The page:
Earth is the only planet we know of that currently hosts life in any form. Because of that, it’s tempting to assume that, in the search for extraterrestrial life, we should be hunting for solar systems like our own. That might not be true, and a new study suggests that if we hope to find aliens, we should be targeting systems with more than one star.
The research, which was published in the Astrophysical Journal, focused on the behavior of Earth-like worlds in binary star systems. The heart of a binary system includes two stars that orbit one another. This might not sound like an ideal place for an Earth-like planet to thrive, but computer models tell a different story.
The study’s argument is based on simulations where “exo-Earths” were placed into a variety of different star systems. The data revealed that rocky worlds in these systems tend to benefit from a stable axis tilt. This could play a huge role in ensuring that a planet has a predictable and stable climate, which is considered a big plus for the evolution of advanced life forms.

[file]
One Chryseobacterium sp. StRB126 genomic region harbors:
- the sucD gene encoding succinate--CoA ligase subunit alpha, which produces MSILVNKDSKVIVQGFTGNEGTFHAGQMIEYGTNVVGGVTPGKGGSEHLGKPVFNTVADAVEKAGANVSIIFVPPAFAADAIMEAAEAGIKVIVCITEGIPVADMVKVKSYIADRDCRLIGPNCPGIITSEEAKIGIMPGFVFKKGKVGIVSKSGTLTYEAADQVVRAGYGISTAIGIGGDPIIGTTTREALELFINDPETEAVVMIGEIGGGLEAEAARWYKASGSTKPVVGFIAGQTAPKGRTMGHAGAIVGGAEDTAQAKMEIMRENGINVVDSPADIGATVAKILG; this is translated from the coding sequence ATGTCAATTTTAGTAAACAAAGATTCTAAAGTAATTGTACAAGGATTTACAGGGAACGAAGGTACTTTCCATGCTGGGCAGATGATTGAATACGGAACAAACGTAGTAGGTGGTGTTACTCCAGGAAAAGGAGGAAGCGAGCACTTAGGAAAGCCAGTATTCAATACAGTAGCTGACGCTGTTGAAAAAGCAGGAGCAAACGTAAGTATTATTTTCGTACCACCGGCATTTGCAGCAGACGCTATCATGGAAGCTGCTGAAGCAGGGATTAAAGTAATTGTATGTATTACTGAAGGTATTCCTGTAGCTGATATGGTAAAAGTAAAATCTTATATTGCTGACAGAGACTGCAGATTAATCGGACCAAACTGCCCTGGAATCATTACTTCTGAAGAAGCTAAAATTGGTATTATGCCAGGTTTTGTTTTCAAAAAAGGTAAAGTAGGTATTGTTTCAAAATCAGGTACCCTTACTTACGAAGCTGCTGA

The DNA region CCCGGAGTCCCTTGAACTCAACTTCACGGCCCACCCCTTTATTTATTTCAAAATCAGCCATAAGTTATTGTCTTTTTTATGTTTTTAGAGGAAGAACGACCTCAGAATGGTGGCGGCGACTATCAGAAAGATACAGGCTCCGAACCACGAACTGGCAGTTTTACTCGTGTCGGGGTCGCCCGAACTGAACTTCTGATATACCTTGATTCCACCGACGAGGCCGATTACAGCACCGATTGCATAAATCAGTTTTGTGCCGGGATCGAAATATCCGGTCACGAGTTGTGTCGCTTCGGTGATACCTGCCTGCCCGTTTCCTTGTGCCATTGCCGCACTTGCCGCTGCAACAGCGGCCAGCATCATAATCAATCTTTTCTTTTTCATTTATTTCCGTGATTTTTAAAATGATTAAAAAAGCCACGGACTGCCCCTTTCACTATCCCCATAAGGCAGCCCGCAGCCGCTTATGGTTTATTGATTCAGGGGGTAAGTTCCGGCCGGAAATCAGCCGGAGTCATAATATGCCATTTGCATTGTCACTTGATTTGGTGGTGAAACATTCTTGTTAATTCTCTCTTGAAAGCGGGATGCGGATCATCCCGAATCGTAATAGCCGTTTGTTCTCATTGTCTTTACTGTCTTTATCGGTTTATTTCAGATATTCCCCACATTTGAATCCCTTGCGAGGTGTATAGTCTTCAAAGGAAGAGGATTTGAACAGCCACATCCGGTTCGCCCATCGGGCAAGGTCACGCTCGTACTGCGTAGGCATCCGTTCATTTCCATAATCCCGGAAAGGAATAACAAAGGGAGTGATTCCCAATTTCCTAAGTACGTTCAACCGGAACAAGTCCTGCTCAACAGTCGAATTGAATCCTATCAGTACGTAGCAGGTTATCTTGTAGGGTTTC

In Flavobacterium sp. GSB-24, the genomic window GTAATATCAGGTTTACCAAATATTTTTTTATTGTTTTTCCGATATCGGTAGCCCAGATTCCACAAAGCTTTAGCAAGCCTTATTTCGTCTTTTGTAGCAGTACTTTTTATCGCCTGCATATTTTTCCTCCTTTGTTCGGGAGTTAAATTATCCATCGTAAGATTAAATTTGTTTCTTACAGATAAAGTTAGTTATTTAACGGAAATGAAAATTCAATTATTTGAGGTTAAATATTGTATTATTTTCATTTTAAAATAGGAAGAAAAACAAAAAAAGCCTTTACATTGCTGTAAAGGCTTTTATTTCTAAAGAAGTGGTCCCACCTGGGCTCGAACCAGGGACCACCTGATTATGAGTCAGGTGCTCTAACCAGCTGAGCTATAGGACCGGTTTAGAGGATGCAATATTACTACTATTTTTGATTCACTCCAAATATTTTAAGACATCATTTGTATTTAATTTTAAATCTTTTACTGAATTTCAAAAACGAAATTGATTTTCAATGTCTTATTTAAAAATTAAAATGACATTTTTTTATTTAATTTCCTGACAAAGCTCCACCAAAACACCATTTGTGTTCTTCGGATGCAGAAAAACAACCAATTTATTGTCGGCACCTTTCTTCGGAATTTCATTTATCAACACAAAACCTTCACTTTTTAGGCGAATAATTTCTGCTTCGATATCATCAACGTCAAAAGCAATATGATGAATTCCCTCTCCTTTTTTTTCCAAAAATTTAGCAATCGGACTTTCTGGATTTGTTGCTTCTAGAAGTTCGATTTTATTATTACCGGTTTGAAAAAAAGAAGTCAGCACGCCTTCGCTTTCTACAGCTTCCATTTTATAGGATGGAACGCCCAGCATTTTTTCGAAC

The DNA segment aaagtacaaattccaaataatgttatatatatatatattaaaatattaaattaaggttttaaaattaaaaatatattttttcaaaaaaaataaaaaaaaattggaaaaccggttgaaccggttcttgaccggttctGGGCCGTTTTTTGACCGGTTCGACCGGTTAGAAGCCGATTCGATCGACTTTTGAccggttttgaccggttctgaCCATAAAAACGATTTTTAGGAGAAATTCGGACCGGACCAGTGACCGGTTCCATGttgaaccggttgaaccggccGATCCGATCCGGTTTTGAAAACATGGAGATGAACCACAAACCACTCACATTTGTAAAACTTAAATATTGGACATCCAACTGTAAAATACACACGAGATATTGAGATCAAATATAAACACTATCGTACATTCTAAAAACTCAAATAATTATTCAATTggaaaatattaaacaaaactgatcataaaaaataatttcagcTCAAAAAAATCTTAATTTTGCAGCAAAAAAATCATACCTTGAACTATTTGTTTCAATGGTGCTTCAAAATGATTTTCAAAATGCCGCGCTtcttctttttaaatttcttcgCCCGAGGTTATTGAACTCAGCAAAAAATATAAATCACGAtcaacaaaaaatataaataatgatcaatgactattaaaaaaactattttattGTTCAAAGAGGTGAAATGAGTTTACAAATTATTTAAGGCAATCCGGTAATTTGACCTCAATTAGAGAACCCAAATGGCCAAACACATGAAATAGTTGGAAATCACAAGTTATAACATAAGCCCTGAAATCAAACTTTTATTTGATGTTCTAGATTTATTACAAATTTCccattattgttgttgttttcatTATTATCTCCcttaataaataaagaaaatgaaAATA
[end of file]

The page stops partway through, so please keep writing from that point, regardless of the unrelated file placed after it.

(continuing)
When the researchers placed virtual Earths into the habitable zones of nearby binary system Alpha Centauri AB, the would-be planet didn’t fare particularly well. When the planet was placed into orbit around the “B” star, it frosted over rapidly. When it was placed into orbit around the “A” star, things looked more favorable for life.
However, since Alpha Centauri AB is a somewhat special case with stars orbiting unusually close together, the researchers expanded their projections to different binary systems and found that many of them provided the virtual Earth with life-friendly conditions.
“We simulated what it would be like around other binaries with multiple variations of the stars’ masses, orbital qualities, and so on,” Billy Quarles, who led the research, said in a statement. “The overall message was positive but not for our nearest neighbor.”
That’s unfortunate because it means that even if Earth-like worlds orbiting binary stars are teeming with life somewhere in the cosmos, they’re currently far out of our reach.